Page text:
A team from Information and Educational Technology is behind a very human project that launched in June to help Syrian refugees in Lebanon reclaim their right to education.
Web developers did the custom programming for the Article 26 Backpack, a cloud-based platform to help refugees document and share their educational credentials.
Keith David Watenpaugh, a professor in the College of Letters and Science and director of the Backpack project, has traveled to Lebanon several times in the past few months to help hundreds of refugees set up virtual “backpacks.”
“A lot of what we do is important, but this was another level of helping our fellow human,” said Shawn DeArmond, supervisor of the IET web development group. “This is a way to do some real good.”
The technology is not a backpack, except in the digital sense. It’s a web app. “It’s a secure way for refugees to digitize and store their information, and then share it with admissions officers, potential employers, or anyone they want,” DeArmond said.
Individuals use the app by signing in with whatever device they have. Usually it’s a smartphone. The UC Davis domain adds credibility by attaching the reputation of the university, to the service.
The technology is based on the web, stores data securely in the cloud and employs the same Drupal web platform used by countless UC Davis websites. It adds custom features in areas of security, access, and the ability to share individual items within the backpacks.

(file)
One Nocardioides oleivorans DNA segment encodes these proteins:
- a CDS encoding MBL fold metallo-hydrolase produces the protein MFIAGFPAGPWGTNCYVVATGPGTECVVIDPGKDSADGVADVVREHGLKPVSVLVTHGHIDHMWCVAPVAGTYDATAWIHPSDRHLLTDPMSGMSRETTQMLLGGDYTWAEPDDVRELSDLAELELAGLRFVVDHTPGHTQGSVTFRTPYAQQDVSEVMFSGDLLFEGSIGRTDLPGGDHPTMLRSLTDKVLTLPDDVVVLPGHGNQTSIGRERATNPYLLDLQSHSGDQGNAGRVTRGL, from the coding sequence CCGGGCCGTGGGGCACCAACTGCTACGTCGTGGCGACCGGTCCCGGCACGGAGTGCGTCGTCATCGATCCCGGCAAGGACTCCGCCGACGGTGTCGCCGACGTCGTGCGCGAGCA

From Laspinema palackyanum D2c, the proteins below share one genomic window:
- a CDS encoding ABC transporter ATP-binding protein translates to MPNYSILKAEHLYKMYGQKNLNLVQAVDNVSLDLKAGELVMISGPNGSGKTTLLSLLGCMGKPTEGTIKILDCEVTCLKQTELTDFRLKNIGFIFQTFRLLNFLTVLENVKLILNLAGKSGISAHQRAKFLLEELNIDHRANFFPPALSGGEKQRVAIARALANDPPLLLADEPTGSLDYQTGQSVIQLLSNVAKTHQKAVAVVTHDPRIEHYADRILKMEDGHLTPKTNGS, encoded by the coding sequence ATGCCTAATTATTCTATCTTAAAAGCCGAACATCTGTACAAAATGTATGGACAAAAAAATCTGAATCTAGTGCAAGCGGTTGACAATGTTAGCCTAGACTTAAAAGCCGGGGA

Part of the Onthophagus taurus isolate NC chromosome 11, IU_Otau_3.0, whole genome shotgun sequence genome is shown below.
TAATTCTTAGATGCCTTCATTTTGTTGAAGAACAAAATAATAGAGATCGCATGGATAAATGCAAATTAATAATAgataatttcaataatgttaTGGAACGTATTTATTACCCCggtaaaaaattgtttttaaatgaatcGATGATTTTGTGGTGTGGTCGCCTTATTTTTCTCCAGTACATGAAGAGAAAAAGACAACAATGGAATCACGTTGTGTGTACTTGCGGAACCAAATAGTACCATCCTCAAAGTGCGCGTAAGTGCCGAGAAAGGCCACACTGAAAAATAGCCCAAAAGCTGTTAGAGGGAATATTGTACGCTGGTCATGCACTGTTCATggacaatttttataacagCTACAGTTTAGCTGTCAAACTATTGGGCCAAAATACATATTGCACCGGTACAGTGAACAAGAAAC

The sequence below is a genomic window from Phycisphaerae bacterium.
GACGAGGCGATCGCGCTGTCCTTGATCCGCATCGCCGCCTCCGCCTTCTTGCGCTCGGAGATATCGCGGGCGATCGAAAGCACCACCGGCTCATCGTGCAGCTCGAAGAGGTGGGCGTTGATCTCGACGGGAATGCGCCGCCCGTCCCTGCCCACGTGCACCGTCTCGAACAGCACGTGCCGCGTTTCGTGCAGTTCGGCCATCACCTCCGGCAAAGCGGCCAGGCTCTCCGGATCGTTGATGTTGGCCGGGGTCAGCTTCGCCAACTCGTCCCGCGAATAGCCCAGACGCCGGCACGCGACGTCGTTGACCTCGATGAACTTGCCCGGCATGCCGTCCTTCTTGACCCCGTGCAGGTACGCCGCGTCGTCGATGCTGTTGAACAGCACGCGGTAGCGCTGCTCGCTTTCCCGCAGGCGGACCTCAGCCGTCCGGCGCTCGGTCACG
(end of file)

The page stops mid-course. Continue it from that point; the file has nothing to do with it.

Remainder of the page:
Many people in IET worked on the project. DeArmond, as web architect, teamed with developers Carson Black, Anthony Horn, Mark Miller and Jeroen Post. The five employees have 82 years of web development experience among them. Project manager Ernie Comer tracked details and kept the work on schedule, and IET Professional Services Manager Quico Gonzalez kept the department’s leaders informed.
To maintain Article 26 Backpack, the programmers will need to do their usual behind-the-scenes maintenance, such as keeping Drupal current and applying software updates. These are backstage contributions. The programmers might never see the people they’re helping. But they know the value of the work.
“It’s not often, as a programmer, that we get a chance to make an impact beyond a surface level,” Black said. “This one makes an impact on people we’ll never meet, but you know you’re changing someone’s life for the better. You can go home at the end of the day and feel very proud of it.”
This article originally appeared on the UC Davis news page, June 12, 2018 and is re-posted with permission in the UC IT Blog.